In his statement, Gorbachev harshly criticized the Lithuanian government, blaming it for the conflict that left 15 dead after Soviet troops seized the state television and radio broadcasting center. Gorbachev also promised to permit the Lithuanian health minister to visit installations seized by Soviet troops, but the order was not carried out.
``We know there is chaos in ruling bodies,'' Landsbergis said. ``If the same chaos is in military units, then there is danger to the whole world.''
Landsbergis said he would meet with the mediating commission, comprising three members led by Armenian President Levon Ter-Petrosyan, into the early hours Jan. 15. He hoped they would stay until the crisis was resolved, he said.
Meanwhile, Juozas Yermalavicius, spokesman for the Committee for National Salvation, a shadowy front organization of the Communist Party, dismissed the commission's mediation efforts as useless. He repeated the threat that the Salvation Committee would, if necessary, use force to seize power. He described the committee as a revolutionary organization above the Soviet Constitution.
``The time for the commission has long since passed,'' Mr. Yermalavicius said in the hall of the Lithuanian Communist Party Central Committee building during an impromptu press conference as Interior Ministry troops dressed in combat fatigues shuffled past. ``They don't understand the situation here.''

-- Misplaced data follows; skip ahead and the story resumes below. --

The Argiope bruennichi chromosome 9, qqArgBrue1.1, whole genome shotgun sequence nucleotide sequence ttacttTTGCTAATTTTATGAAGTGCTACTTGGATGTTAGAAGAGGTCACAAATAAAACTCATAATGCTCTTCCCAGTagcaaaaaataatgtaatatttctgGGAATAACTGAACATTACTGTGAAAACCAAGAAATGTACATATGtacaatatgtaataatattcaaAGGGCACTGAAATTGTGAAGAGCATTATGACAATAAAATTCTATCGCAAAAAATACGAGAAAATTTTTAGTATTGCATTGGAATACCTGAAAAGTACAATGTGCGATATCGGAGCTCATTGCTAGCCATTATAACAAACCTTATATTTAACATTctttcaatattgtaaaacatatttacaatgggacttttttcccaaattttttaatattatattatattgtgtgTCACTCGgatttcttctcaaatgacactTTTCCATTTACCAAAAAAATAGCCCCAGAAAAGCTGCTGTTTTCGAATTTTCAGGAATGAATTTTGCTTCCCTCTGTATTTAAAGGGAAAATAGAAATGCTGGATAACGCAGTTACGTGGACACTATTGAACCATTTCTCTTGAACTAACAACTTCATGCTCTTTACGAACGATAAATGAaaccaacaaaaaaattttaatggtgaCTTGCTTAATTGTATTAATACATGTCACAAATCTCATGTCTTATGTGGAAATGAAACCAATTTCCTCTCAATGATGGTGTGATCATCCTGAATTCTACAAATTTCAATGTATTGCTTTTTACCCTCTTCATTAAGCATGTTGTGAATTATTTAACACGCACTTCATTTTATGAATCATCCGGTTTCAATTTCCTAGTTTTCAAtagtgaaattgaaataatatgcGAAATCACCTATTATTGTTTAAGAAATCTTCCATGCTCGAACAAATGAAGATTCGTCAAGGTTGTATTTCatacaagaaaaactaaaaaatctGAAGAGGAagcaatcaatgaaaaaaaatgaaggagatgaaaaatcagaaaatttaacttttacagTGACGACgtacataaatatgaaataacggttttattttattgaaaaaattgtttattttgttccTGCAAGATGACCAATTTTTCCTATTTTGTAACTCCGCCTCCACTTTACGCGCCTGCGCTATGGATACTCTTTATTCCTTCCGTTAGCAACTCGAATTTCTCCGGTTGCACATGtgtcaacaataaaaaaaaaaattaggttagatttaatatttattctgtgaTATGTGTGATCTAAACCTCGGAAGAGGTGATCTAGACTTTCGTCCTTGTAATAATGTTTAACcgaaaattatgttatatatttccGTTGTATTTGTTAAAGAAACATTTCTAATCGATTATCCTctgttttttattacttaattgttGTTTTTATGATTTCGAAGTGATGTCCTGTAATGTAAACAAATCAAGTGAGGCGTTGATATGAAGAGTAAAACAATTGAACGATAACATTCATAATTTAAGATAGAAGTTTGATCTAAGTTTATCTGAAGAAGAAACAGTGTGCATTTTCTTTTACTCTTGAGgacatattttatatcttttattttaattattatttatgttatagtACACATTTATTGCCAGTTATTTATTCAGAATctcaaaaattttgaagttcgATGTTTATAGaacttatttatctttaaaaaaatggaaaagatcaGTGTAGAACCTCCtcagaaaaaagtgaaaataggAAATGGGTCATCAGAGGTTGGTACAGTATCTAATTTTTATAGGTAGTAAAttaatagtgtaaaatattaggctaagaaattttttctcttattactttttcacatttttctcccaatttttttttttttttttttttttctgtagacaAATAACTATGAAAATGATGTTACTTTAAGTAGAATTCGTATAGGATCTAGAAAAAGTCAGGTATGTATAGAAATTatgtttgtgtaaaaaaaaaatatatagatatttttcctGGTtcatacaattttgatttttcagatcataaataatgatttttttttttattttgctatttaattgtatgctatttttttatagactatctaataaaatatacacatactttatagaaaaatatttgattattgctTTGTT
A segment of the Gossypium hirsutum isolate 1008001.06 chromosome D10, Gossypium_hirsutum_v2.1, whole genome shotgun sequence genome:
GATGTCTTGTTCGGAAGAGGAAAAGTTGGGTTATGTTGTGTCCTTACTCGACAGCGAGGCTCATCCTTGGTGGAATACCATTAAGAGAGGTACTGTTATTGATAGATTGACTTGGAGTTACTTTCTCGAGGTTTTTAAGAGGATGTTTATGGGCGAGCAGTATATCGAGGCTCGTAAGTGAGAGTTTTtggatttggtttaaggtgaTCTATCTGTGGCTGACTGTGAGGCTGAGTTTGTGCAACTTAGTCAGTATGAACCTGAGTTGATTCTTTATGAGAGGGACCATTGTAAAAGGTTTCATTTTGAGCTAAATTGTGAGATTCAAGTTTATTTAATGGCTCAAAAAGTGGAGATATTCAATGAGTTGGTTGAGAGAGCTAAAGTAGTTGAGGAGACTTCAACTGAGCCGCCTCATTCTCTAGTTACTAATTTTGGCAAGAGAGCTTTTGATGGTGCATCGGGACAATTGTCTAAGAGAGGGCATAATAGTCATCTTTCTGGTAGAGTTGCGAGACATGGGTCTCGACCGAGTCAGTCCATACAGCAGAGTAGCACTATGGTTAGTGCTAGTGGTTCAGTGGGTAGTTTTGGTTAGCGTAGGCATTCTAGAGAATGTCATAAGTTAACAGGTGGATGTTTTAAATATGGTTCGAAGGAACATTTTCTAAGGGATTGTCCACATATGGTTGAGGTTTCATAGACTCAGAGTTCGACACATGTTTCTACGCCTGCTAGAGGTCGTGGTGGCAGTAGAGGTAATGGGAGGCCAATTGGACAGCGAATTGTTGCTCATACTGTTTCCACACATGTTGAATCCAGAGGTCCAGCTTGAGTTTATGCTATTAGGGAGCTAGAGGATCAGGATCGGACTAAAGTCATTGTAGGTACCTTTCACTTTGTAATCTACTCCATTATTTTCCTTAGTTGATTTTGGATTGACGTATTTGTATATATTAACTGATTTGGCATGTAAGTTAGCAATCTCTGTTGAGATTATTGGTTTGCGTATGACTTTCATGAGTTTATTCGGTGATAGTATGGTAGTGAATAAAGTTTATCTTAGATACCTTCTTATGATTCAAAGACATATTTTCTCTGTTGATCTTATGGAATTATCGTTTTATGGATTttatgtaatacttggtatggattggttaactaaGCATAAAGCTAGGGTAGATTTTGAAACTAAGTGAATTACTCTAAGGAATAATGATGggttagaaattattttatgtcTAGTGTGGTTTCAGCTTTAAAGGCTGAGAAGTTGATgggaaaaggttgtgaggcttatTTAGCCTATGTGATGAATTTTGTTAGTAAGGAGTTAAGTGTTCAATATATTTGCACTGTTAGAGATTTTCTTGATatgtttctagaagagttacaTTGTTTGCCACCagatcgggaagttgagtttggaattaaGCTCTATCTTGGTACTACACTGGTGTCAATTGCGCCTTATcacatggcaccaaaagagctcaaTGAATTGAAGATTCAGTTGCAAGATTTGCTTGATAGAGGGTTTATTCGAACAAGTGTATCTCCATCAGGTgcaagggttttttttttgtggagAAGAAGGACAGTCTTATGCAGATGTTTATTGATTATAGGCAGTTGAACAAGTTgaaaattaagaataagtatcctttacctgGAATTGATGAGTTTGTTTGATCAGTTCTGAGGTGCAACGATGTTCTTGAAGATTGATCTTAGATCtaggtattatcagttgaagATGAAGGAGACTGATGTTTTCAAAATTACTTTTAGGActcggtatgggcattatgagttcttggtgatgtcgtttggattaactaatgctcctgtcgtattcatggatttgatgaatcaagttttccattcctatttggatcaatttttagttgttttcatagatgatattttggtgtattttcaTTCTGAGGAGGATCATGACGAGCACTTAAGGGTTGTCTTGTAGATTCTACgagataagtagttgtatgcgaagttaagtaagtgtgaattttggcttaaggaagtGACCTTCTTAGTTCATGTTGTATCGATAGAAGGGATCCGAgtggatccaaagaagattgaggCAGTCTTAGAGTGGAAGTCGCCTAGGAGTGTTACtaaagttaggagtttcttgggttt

Yermalavicius went on to describe the situation as civil war and said that presidential rule must be introduced immediately to prevent ``pro-fascist nationalist forces'' from causing more trouble. ``If there is no presidential rule, then there could be more bloodshed,'' he said.
Landsbergis said Gorbachev did not mention presidential rule in their phone conversation, but right now Lithuanian leaders place little trust in Gorbachev. Instead, they appear to be pinning their hopes on Russian Republic President Boris Yeltsin, who has spoken out strongly against the Soviet military actions in the Baltic republics.
``The best support is coming from the Russian Federation leadership. This is a force the Kremlin has to reckon with and may serve as an example for Western countries,'' Landsbergis said.
Mr. Yeltsin has been planning a visit to Lithuania, a parliament official said, but details had yet to be worked out. Meanwhile, the Salvation Committee threateningly commented that it could not guarantee Yeltsin's safety.
Inside the Parliament building, it looked as though the Lithuanian leadership had decided to cut its losses if a tank or air assault comes. Barricades still remain in place outside the building, but furniture that had been piled in windows inside has been removed from the windows. Many of the volunteers guarding the building on previous nights appear to have left the premises. Outside, citizens have begun spiking their Soviet passports on wires jutting out of barricades. Some burned their documents.
Tens of thousands of Lithuanians waited hours in line to pay their final respects to 10 of the victims of the Jan. 13 assault by troops on television facilities.